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Re: Is campus carry dead?

#64

Post by KD5NRH » Wed May 20, 2009 5:08 pm

Purplehood wrote:If I were an undercover LEO I presume that I should be fearful for my life when anywhere near these University Police, correct?
Undercover, off duty, whatever; expect to be killed as "acceptable collateral damage" because training would eat into the toy budget.

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Re: Is campus carry dead?

#65

Post by Liberty » Wed May 20, 2009 6:43 pm

Skiprr wrote:Just had to post this tidbit from Senator Rodney Ellis, quoted in a Houston Chronicle article today (http://www.chron.com/disp/story.mpl/front/6432279.html):
Sen. Rodney Ellis, D-Houston, said the bill could confuse university police, who now know that a person with a gun on campus is violating the law.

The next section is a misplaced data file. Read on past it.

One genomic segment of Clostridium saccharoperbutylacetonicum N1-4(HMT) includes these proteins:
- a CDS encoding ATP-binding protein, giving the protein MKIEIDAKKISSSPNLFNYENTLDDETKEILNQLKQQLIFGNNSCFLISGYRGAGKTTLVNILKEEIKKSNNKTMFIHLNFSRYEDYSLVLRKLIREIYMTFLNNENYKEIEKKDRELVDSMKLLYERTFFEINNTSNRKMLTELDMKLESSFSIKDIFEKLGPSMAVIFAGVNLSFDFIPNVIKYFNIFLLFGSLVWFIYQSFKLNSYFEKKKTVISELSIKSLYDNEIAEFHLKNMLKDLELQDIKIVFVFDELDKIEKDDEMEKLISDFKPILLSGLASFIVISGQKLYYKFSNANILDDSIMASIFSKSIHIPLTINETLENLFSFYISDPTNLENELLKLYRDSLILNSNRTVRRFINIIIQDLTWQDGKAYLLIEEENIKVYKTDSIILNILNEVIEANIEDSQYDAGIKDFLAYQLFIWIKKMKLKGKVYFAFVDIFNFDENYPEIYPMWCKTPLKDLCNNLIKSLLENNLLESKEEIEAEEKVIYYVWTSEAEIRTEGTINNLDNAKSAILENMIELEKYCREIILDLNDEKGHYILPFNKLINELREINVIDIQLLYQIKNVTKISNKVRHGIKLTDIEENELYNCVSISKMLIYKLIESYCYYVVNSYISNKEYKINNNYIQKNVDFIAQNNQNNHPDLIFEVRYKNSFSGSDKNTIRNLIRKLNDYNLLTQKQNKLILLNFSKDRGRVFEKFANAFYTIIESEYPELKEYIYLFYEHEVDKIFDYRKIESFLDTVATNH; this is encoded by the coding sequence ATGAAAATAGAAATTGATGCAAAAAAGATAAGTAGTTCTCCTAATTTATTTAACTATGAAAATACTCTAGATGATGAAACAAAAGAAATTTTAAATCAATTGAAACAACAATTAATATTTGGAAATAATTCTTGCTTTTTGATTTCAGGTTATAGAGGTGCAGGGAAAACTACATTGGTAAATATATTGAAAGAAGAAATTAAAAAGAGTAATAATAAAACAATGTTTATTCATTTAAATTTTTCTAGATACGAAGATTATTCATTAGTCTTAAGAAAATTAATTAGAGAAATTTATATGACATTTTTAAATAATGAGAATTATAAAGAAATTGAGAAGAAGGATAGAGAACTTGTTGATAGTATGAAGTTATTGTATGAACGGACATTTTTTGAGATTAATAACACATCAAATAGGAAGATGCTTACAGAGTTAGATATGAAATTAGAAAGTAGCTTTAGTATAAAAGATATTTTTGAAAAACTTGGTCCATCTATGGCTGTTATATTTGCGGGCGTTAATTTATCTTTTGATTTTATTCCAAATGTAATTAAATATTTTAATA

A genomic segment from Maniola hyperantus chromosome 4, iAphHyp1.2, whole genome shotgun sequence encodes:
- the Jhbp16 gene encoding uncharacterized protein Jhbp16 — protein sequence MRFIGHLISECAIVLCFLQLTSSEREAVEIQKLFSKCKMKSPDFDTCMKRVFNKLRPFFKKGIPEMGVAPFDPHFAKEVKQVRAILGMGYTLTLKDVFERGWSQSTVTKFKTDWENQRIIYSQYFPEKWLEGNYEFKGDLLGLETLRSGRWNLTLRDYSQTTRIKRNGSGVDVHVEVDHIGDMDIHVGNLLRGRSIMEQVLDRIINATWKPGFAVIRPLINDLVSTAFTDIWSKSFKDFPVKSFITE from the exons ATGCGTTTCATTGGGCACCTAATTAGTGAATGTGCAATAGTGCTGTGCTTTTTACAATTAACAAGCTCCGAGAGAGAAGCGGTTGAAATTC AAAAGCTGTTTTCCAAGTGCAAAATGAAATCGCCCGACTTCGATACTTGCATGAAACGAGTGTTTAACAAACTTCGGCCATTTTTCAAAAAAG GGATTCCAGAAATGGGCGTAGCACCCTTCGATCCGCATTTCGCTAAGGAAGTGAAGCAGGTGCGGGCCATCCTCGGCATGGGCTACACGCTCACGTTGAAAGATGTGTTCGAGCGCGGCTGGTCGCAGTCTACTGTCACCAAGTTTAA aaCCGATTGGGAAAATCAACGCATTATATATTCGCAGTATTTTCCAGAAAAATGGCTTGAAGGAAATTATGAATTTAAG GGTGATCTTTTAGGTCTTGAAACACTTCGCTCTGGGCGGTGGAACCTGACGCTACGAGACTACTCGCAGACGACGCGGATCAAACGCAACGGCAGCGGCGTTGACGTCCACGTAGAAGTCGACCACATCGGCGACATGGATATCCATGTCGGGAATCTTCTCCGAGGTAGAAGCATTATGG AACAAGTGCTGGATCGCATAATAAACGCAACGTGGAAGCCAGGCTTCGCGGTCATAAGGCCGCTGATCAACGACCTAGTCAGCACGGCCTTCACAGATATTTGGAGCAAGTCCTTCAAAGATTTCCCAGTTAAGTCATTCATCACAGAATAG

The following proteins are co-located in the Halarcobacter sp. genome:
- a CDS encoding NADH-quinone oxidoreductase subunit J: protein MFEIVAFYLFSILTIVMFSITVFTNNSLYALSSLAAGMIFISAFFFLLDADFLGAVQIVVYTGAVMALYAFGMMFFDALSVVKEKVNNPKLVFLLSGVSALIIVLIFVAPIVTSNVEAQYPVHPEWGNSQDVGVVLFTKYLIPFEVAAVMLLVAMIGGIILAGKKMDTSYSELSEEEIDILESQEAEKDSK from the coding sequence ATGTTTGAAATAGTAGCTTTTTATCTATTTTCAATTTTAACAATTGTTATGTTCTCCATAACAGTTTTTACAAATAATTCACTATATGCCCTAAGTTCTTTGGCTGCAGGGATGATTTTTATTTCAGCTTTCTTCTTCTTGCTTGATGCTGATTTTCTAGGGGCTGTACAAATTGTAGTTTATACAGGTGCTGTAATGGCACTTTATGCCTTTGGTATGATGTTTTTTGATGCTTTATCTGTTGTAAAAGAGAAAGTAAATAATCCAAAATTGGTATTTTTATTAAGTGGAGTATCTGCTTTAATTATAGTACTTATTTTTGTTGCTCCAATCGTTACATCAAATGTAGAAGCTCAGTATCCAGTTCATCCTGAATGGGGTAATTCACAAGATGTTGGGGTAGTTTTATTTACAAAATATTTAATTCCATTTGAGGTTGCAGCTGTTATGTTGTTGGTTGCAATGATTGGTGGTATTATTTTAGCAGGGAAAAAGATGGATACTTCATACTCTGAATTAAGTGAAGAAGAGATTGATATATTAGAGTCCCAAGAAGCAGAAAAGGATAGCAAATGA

"When there is an alcohol-related tragedy on campus, you don’t hear claims that giving students a 12-pack is the solution," he said.

"Yet, when it comes to gun-related incidents, we seem to think that putting more guns in the mix will lead to a good, rather than bloody outcome," Ellis said.
Absolute master of logic and metaphor, is Rodney.
Is it possible he is that stupid? or is he just pretending to be ignorant of common sense?
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Re: Is campus carry dead?

#66

Post by boomerang » Wed May 20, 2009 9:05 pm

Purplehood wrote:If I were an undercover LEO I presume that I should be fearful for my life when anywhere near these University Police, correct?
Only if you're worried about being gunned down in cold blood by trigger happy yahoos.